[OPE-L:6903] [OPE-L:393] Macroeconomics equilibrium structure

Gerald Levy (glevy@pratt.edu)
Sat, 12 Dec 1998 01:42:18 -0500 (EST)

Emilio Josť Chaves <chavesej@hotmail.com> asked me to forward this message
to OPE-L for consideration. The following is a revised, and less lengthy
and technical, version of a paper Emilio gave at the Marx II conference
in Paris last Fall. / In solidarity, Jerry

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Macroeconomics equilibrium structure

by Emilio J. Chaves, october 1998
1. Abstract
An alternative macroeconomics equilibrium is proposed. It includes a
brief development of theory, a numerical example from UN-1953, and short
comments. It is intended to promote debate inside OPE-L members.
2. Antecedents and Objective
>From a former reading of OPE-L debates, Alan Freeman brings some
numerical examples of 2-sector economies to defend his TSS (Temporal
Single System) vs. the "symultaneous" solution. Freeman's examples were
qualified as outside real economies -with good reasons-. However there
is a valid question behind the point: What are the conditions that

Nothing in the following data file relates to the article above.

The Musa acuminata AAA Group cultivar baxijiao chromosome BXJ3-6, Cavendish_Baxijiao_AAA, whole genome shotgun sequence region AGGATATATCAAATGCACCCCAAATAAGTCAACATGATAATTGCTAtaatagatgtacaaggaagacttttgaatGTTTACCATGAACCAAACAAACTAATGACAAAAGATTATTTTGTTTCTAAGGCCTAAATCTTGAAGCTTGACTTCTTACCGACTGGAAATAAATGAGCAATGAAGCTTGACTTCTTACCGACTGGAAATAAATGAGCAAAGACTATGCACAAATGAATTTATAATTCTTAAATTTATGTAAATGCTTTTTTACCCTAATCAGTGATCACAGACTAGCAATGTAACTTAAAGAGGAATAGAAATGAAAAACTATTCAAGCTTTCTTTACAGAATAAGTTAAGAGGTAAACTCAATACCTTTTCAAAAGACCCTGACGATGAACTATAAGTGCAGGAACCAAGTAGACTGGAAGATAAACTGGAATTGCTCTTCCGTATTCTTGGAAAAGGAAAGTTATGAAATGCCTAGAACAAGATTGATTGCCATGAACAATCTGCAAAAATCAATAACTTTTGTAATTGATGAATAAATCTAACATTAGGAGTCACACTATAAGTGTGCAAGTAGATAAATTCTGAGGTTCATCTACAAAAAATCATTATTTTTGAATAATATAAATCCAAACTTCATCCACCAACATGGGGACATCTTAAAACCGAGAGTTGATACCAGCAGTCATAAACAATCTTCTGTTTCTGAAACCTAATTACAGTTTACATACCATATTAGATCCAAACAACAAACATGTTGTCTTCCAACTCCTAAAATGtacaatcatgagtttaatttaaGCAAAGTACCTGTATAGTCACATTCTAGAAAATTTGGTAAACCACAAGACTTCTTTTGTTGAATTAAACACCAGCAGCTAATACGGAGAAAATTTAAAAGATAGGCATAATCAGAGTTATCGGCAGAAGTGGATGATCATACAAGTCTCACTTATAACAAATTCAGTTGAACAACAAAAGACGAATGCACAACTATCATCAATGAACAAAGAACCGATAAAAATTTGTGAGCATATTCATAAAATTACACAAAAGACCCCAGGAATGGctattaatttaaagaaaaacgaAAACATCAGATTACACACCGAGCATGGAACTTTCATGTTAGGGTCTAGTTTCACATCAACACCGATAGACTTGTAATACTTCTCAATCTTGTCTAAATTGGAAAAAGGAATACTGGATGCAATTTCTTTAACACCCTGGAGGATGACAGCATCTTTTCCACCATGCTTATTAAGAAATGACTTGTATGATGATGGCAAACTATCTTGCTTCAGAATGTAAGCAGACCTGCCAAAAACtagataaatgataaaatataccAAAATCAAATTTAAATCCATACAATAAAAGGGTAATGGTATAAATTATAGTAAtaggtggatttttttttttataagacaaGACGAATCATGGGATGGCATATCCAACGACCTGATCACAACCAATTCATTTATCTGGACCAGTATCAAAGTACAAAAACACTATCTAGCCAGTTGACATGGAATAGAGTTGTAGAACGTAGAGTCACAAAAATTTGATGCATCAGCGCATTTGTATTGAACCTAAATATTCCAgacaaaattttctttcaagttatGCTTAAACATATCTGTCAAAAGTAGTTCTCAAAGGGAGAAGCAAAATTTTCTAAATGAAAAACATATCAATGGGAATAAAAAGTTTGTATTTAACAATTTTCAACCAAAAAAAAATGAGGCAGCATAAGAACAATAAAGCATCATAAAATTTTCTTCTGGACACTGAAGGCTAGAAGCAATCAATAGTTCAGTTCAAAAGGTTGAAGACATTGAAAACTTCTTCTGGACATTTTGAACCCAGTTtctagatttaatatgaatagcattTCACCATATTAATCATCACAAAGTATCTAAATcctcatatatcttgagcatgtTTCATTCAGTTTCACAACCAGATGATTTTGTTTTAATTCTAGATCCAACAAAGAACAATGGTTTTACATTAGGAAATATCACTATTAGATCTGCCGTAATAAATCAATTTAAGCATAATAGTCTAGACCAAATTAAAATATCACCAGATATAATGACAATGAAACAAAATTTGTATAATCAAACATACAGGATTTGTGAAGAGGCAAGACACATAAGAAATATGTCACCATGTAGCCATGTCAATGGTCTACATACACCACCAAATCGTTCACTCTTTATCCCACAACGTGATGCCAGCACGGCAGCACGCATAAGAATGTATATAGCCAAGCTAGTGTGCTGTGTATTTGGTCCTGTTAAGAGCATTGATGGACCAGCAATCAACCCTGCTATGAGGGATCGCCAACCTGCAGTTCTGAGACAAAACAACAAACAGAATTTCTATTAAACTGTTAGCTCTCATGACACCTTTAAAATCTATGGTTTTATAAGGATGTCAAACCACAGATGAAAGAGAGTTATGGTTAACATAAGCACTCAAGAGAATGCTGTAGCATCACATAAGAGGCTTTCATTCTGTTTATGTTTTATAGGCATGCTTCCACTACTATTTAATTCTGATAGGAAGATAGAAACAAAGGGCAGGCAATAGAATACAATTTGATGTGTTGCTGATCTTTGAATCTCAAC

permit to propose an imaginary example so it keeps analogy with real
economics? To answer it is the same as to explain inner macroeconomics
relations.
This paper is an attempt in that goal, from an heterodox view, based on
Marx concept of surplus and exploitation, but not in his LTV (labor
theory value). It only employs market prices, it has been applied with
succes to input-output national accounts in spite of the flaws of this
accounting method.
3. National Accounts and Equilibrium
Here, Say's equilibrium is accepted in the following sense: even though
productive and economic life change everyday, there is an internal
balance in the final accounts of a long period that express the 'average
dynamics' during it. It is like a byke cyclist in a one year trip:
sometimes velocity is slow or fast, othertimes is zero, othertimes he
rides backwards, etc, but after aggregating all this, we may determine
the total net vector of his annual movement, and average speed. In other
words, equilibrium in balance does not exclude desequilibrium moments
that accompany change. This is part of real life of firms whose
accounting balances does not imply equal structure in all months, nor in
different sectors, departments or products.